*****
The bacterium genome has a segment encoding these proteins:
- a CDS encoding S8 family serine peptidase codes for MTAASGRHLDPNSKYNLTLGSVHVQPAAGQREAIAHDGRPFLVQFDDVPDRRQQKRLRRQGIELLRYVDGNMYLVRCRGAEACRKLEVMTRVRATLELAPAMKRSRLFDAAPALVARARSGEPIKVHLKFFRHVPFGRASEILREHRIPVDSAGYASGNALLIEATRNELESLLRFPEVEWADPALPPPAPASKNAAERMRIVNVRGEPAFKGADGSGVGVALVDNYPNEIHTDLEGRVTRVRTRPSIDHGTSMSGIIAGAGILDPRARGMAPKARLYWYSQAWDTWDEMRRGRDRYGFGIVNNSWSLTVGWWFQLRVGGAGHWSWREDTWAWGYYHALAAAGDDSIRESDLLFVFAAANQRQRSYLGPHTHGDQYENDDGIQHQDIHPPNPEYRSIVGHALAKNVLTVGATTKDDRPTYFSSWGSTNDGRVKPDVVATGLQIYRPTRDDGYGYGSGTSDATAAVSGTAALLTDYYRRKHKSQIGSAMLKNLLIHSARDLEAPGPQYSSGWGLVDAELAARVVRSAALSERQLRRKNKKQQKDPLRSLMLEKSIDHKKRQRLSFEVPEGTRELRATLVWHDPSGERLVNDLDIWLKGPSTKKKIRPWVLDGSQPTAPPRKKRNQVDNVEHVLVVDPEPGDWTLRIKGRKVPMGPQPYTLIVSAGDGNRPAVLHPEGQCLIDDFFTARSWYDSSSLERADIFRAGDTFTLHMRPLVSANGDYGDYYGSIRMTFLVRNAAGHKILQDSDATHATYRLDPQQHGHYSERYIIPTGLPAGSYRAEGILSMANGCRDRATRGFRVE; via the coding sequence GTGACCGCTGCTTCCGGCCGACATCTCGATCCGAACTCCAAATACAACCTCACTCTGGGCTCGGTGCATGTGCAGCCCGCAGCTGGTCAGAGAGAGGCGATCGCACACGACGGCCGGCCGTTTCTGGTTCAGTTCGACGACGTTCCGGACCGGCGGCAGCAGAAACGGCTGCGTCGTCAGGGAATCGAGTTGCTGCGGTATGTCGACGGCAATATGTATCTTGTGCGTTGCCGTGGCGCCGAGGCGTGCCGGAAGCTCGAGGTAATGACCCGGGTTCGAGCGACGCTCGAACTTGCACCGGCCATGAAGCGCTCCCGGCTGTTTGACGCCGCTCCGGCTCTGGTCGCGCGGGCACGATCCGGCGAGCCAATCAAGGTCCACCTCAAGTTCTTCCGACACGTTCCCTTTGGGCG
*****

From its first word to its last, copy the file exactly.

The bacterium genome has a segment encoding these proteins:
- a CDS encoding S8 family serine peptidase codes for MTAASGRHLDPNSKYNLTLGSVHVQPAAGQREAIAHDGRPFLVQFDDVPDRRQQKRLRRQGIELLRYVDGNMYLVRCRGAEACRKLEVMTRVRATLELAPAMKRSRLFDAAPALVARARSGEPIKVHLKFFRHVPFGRASEILREHRIPVDSAGYASGNALLIEATRNELESLLRFPEVEWADPALPPPAPASKNAAERMRIVNVRGEPAFKGADGSGVGVALVDNYPNEIHTDLEGRVTRVRTRPSIDHGTSMSGIIAGAGILDPRARGMAPKARLYWYSQAWDTWDEMRRGRDRYGFGIVNNSWSLTVGWWFQLRVGGAGHWSWREDTWAWGYYHALAAAGDDSIRESDLLFVFAAANQRQRSYLGPHTHGDQYENDDGIQHQDIHPPNPEYRSIVGHALAKNVLTVGATTKDDRPTYFSSWGSTNDGRVKPDVVATGLQIYRPTRDDGYGYGSGTSDATAAVSGTAALLTDYYRRKHKSQIGSAMLKNLLIHSARDLEAPGPQYSSGWGLVDAELAARVVRSAALSERQLRRKNKKQQKDPLRSLMLEKSIDHKKRQRLSFEVPEGTRELRATLVWHDPSGERLVNDLDIWLKGPSTKKKIRPWVLDGSQPTAPPRKKRNQVDNVEHVLVVDPEPGDWTLRIKGRKVPMGPQPYTLIVSAGDGNRPAVLHPEGQCLIDDFFTARSWYDSSSLERADIFRAGDTFTLHMRPLVSANGDYGDYYGSIRMTFLVRNAAGHKILQDSDATHATYRLDPQQHGHYSERYIIPTGLPAGSYRAEGILSMANGCRDRATRGFRVE; via the coding sequence GTGACCGCTGCTTCCGGCCGACATCTCGATCCGAACTCCAAATACAACCTCACTCTGGGCTCGGTGCATGTGCAGCCCGCAGCTGGTCAGAGAGAGGCGATCGCACACGACGGCCGGCCGTTTCTGGTTCAGTTCGACGACGTTCCGGACCGGCGGCAGCAGAAACGGCTGCGTCGTCAGGGAATCGAGTTGCTGCGGTATGTCGACGGCAATATGTATCTTGTGCGTTGCCGTGGCGCCGAGGCGTGCCGGAAGCTCGAGGTAATGACCCGGGTTCGAGCGACGCTCGAACTTGCACCGGCCATGAAGCGCTCCCGGCTGTTTGACGCCGCTCCGGCTCTGGTCGCGCGGGCACGATCCGGCGAGCCAATCAAGGTCCACCTCAAGTTCTTCCGACACGTTCCCTTTGGGCG